FTII council approves 10% hike in fees, rejects age limit restriction

PUNE,Oct1: The Academic Council of the Film and Television Institute of India (FTII) decided to hike the fee for all courses by 10% for 2017. The hike has been applied to the fees from 2015. The council also voted against imposing an upper age limit for seeking admission into the renowned institute. These decisions will now be presented to the governing council for ratification at a meeting scheduled in November.

The 10% hike in fees has been applied on the existing fee of Rs 48,315 for both 2016 and 2017, which means the students will have to shell out Rs 58 460 in 2017.

A mediclaim insurance policy for students was also approved at the meeting. According to this policy, it will be mandatory for all students to be insured except in cases where the students are already covered.

Initially, the FTII had proposed a 10% increase in the fees with 2010 as the base year. This was struck down after it invited sharp criticism from the faculty, students, and a few academic council members. Going by the original proposal, the fee for the acting course in 2017 would have crossed Rs 3 lakh.
Another proposal, to increase hostel fees by 10 %, was also approved by the council. The new fee is Rs 14,520 for aided courses and Rs 18,150 for unaided courses. Even for this, the base year was changed from 2010 to 2015.

The students, however, remain unhappy with the new fee structure. “This is a government-run institute. Our demand is to make this a state-sponsored institute, just like NSD (National School of Drama) and other institutes, where not only is education free but also, a stipend is granted to take care of monthly expenses. We are not asking for a stipend, but at least the tuition fee should be subsidized,” said Harishankar Nachimuthu, president of FTII student body. He thanked the faculty and the academic council members who had spoken up against the exponential fee hike.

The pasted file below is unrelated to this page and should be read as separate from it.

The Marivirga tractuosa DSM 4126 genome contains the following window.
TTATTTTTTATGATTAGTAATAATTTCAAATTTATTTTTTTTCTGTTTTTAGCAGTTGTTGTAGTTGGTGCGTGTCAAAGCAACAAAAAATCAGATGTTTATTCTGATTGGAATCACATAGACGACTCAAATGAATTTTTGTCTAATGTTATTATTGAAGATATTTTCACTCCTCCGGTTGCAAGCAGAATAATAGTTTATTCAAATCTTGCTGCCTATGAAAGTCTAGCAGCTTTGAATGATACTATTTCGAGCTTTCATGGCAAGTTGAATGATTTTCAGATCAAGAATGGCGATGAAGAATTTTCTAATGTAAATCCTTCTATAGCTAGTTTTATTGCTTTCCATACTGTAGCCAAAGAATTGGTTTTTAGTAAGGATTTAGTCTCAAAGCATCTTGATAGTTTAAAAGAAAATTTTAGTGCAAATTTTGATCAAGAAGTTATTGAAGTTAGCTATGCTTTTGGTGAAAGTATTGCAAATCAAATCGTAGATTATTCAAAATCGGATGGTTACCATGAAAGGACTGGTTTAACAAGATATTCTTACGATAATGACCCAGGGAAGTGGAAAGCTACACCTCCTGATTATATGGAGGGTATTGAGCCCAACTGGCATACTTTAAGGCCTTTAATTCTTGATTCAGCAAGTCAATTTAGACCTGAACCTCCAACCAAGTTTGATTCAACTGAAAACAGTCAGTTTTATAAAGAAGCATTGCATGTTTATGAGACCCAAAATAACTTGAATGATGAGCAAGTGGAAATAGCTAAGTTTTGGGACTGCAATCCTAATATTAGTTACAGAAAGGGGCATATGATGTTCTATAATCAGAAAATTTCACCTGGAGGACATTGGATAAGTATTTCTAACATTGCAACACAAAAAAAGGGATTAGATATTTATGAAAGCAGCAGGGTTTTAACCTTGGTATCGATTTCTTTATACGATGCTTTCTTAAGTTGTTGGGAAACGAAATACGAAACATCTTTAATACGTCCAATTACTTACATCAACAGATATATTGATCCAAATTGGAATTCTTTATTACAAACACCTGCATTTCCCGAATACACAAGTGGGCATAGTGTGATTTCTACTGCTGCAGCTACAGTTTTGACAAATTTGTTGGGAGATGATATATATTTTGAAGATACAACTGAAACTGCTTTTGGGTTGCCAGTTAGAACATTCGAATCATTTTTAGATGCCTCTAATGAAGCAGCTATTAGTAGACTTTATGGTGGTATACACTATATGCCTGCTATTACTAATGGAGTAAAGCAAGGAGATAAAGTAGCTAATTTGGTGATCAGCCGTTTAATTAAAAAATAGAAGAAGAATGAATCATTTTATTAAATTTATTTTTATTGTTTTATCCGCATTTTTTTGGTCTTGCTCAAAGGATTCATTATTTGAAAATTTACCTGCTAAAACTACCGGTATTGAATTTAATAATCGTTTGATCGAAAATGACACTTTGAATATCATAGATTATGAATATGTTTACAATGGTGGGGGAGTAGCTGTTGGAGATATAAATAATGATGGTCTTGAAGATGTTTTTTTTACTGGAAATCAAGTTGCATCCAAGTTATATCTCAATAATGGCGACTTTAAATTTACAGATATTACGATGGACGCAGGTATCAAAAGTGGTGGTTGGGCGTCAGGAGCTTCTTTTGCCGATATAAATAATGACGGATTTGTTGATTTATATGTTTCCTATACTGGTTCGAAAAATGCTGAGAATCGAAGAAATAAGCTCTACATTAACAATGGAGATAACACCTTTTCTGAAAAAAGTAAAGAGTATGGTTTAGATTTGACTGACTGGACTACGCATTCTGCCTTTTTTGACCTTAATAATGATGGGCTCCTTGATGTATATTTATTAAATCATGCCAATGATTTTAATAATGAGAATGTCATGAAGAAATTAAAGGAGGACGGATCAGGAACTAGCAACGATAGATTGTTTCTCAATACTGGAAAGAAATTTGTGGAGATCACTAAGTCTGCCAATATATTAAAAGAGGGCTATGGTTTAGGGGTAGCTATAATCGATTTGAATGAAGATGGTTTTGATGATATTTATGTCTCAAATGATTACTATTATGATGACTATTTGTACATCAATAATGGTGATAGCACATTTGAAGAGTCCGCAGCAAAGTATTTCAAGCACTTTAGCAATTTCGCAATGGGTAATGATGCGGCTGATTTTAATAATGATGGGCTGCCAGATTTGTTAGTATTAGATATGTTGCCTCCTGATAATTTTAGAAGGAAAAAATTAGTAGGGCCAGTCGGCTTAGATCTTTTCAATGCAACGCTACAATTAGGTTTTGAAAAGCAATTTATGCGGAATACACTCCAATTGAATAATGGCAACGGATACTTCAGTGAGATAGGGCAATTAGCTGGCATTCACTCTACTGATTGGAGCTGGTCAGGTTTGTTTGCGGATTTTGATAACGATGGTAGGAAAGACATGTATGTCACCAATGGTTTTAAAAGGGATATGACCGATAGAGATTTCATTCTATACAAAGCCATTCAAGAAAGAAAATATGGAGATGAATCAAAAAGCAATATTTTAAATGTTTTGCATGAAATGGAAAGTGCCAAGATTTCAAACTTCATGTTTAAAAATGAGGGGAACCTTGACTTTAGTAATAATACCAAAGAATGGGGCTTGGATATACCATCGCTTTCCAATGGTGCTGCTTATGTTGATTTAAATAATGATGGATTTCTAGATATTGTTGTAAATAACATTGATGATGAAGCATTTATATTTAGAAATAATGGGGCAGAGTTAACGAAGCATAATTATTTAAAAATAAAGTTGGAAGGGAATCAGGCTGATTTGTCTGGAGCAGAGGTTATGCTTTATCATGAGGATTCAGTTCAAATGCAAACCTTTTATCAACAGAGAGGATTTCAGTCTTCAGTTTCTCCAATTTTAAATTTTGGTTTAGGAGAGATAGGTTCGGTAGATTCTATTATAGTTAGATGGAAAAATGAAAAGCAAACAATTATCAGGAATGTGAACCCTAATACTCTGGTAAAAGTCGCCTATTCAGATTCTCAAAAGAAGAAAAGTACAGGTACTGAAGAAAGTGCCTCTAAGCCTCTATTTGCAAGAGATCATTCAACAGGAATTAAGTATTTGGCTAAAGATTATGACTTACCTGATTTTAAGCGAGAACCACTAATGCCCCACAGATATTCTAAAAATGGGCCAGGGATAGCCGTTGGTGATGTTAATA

The students also protested against the disrespectful behaviour of the chairman, registrar and director towards the students and the institute. “The entire talk was about profit and loss. It was like we were there for a business deal. This is a national-level institute, and every student comes here on merit,” added Nachimuthu.

The students, however, said that their fight was far from over. “We are not planning to go on strike. But we will try to get the GC members to understand that this institute, just like any other national level institute, should not be looked (at) solely on the basis of a profit-loss statement. This is a centre of excellence for film and TV courses in India, and only support from the government can help poor students in the country pursue their passion in the fields the institute offers,” said a student.